One size does not fit all - MSU helps high schoolers build Biltmore sticks with recycled wood

David MacFarlane teaches a course at Michigan State University (MSU) called “Forestry Field Methods,” where students learn the basics of tree measurements, forest navigation and forestry data collection.

MSU forestry student, Joe Noeske, uses a Biltmore stick to scale a white oak log, recovered from a tree taken down on campus by the MSU Shadows Program.
MSU forestry student, Joe Noeske, uses a Biltmore stick to scale a white oak log, recovered from a tree taken down on campus by the MSU Shadows Program.

I teach a course at Michigan State University (MSU) called “Forestry Field Methods,” where students learn the basics of tree measurements, forest navigation and forestry data collection. 

As part of this course, I have been teaching students to use a Biltmore stick. Biltmore sticks are about the size of a yardstick and use the principle of similar triangles to measure the girth of trees, a key feature that is measured as the tree’s diameter at breast height. The tool was developed by Carl A. Schenck, who established one of the first forestry education programs in the U.S. at the historic Biltmore Estate.

The stick’s accuracy depends on the user holding it the correct distance from their eye. Factory sticks are set for a reach of 25 inches, roughly the average for an adult male. When I started teaching diverse groups of students to measure trees with Biltmore sticks and grading them on their accuracy, I found that some students had trouble with the tool because of their reach (I had a student with a 17-inch reach, for example). To equal things out and create a fun and educational project, I now have every student make their own custom reach Biltmore stick. 

We start with stick “blanks,” which are basically a yardstick with no markings. These are produced by Dan Brown and his associates at the MSU Shadows Program, which highlights urban wood recovery by making high-quality wood products from trees that are removed from campus for safety or other reasons.

Students then plug their reach into mathematical formulae which tells them how to draw the graduations on the stick to make it customized to work best for them. For years, this has been a rewarding learning activity for college students at MSU. A colleague of mine, Justin Kunkle, and I talked about further extending the “reach” of this activity to high school students.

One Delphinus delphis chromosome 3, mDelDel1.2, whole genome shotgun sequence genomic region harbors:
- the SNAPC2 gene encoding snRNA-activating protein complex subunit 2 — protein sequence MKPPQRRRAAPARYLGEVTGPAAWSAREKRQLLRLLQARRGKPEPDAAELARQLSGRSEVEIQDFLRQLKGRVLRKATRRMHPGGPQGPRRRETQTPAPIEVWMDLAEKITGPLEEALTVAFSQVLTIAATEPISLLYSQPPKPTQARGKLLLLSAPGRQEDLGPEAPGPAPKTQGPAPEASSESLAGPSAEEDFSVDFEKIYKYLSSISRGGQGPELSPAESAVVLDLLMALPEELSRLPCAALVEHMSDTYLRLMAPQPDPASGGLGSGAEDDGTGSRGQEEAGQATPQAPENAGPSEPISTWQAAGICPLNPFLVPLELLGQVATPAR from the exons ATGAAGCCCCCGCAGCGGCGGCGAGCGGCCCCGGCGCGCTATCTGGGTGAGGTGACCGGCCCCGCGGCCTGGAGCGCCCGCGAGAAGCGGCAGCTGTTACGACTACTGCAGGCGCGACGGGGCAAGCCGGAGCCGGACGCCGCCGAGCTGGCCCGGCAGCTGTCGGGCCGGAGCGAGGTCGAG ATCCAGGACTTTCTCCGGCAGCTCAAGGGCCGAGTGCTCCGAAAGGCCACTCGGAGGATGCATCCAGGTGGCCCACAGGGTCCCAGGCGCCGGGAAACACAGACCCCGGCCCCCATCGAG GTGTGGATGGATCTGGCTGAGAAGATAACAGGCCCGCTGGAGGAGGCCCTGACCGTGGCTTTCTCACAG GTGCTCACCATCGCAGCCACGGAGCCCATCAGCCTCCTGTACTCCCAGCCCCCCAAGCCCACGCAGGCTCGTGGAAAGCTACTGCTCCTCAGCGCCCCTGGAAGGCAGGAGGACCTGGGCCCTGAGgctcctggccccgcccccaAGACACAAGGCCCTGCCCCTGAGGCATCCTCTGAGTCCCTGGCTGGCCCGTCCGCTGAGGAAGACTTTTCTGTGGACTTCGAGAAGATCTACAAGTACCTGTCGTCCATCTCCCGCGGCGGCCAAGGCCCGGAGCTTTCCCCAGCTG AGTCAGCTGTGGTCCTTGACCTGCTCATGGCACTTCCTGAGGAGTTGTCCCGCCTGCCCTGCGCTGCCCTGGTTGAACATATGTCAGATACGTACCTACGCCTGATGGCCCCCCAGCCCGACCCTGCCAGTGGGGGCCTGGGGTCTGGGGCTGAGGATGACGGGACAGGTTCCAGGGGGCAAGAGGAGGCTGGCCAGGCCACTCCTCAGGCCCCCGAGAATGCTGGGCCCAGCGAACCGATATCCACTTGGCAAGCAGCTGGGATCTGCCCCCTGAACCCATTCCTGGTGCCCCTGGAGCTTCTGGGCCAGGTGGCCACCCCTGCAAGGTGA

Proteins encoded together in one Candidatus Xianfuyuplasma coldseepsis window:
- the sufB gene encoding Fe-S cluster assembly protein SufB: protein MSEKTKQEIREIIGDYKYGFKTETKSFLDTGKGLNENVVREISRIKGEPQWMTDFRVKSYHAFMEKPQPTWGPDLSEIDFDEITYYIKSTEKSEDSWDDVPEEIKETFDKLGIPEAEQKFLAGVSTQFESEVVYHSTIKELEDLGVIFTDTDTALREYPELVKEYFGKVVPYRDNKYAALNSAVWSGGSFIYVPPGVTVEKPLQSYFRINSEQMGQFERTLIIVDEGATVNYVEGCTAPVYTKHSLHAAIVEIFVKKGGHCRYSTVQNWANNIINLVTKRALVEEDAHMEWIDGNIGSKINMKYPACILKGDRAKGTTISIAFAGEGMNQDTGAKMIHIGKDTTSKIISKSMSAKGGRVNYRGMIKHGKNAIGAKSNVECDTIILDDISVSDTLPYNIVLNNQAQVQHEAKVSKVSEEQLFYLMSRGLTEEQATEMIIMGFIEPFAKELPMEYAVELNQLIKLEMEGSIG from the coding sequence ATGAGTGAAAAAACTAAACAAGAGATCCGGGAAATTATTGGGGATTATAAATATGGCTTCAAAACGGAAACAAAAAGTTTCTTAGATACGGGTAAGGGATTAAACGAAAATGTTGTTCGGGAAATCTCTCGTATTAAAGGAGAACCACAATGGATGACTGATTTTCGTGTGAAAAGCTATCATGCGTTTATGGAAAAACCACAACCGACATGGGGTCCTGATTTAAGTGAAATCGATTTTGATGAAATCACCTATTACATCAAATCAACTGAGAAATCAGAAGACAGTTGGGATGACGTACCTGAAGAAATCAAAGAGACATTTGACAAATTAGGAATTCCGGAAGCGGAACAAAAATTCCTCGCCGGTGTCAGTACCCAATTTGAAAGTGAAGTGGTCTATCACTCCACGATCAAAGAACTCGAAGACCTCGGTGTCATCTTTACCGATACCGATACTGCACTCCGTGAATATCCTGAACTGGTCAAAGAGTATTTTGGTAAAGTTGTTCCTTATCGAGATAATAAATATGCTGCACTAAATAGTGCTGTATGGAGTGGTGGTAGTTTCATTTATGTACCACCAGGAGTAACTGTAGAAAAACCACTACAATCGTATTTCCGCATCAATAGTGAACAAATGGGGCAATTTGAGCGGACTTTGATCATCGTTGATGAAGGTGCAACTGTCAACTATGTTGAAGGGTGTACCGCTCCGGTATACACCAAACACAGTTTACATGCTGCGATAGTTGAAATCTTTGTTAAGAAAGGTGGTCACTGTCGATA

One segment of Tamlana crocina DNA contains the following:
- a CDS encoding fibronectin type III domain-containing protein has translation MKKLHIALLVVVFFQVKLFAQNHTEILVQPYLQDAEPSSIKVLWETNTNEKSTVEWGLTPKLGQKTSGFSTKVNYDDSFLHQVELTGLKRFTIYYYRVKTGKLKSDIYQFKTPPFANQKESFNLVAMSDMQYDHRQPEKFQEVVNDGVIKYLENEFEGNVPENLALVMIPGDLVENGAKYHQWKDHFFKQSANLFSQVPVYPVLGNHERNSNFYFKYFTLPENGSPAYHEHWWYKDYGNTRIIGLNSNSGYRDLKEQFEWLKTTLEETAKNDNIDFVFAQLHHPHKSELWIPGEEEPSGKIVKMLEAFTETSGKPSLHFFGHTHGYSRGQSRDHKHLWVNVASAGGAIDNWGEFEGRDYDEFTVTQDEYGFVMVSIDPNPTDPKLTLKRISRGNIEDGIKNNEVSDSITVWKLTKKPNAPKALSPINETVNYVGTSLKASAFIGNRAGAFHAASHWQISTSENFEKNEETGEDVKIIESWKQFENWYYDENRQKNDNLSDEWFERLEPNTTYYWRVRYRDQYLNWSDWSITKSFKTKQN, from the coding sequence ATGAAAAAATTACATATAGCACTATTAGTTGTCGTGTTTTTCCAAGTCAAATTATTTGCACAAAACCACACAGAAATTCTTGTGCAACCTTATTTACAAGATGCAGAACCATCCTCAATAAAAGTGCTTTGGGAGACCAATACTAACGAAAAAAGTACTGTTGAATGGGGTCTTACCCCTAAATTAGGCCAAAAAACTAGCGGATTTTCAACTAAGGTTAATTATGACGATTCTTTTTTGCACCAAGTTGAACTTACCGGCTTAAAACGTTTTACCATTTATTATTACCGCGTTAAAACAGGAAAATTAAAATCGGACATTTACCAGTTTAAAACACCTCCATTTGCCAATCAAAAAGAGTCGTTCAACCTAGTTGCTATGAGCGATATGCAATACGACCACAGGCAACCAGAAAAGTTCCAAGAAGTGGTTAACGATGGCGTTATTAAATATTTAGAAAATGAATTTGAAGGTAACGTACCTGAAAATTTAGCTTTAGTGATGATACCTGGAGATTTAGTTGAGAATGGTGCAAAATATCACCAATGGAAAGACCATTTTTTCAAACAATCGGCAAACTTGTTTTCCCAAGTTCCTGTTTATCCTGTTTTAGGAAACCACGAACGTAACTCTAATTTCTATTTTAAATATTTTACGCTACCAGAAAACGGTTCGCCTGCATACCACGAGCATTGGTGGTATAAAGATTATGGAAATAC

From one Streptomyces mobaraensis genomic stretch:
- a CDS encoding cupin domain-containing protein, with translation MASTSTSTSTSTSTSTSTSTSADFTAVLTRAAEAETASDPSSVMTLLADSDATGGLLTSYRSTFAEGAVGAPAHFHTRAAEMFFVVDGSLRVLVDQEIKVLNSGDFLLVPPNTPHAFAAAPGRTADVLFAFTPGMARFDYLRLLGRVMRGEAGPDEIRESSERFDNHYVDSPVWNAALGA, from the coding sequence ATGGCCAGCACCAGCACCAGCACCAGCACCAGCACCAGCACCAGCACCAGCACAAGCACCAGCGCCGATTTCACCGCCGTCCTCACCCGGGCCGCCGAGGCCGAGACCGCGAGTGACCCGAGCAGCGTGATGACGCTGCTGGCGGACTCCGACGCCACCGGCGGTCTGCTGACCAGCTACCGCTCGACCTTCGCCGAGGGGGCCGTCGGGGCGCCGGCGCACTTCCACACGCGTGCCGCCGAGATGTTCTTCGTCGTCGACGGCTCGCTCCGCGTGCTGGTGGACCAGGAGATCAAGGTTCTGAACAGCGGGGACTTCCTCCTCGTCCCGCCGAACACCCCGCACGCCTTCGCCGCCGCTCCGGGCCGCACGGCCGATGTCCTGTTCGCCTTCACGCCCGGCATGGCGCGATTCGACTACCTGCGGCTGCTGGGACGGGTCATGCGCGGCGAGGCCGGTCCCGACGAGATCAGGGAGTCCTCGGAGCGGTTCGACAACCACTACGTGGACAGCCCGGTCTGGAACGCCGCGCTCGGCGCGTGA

This year, I created a “Build you own Biltmore stick” exercise for high school teachers involved in the Future Farmers of America (FFA) Program and hosted two workshops at the Innovation and Best Practices for Teaching and Learning Fall PDI 2019 conference. For years, I have been running the Future Farmers of America (FFA) Forestry Skills Contest and Career Development Event.

FFA_highschool_stick2
A high school student uses her Biltmore stick to measure a tree, while competing in the FFA Forestry Skills Contest at MSU last April.

This is a big contest where high schools with FFA programs come to campus to participate, with the winning school representing Michigan in the national contest. The main tools teams use are Biltmore sticks. With the help of two of our Forests Forever Scholars (Alex Love and Ryan Beachnau) and complimentary sticks from the MSU Shadows Program, I taught the teachers to make their own sticks. 

We now have requests from 30 schools for almost 1,000 sticks. That means around 1,000 Michigan high school students, of all shapes and sizes, will be building custom-reach Biltmore sticks with recycled urban wood.

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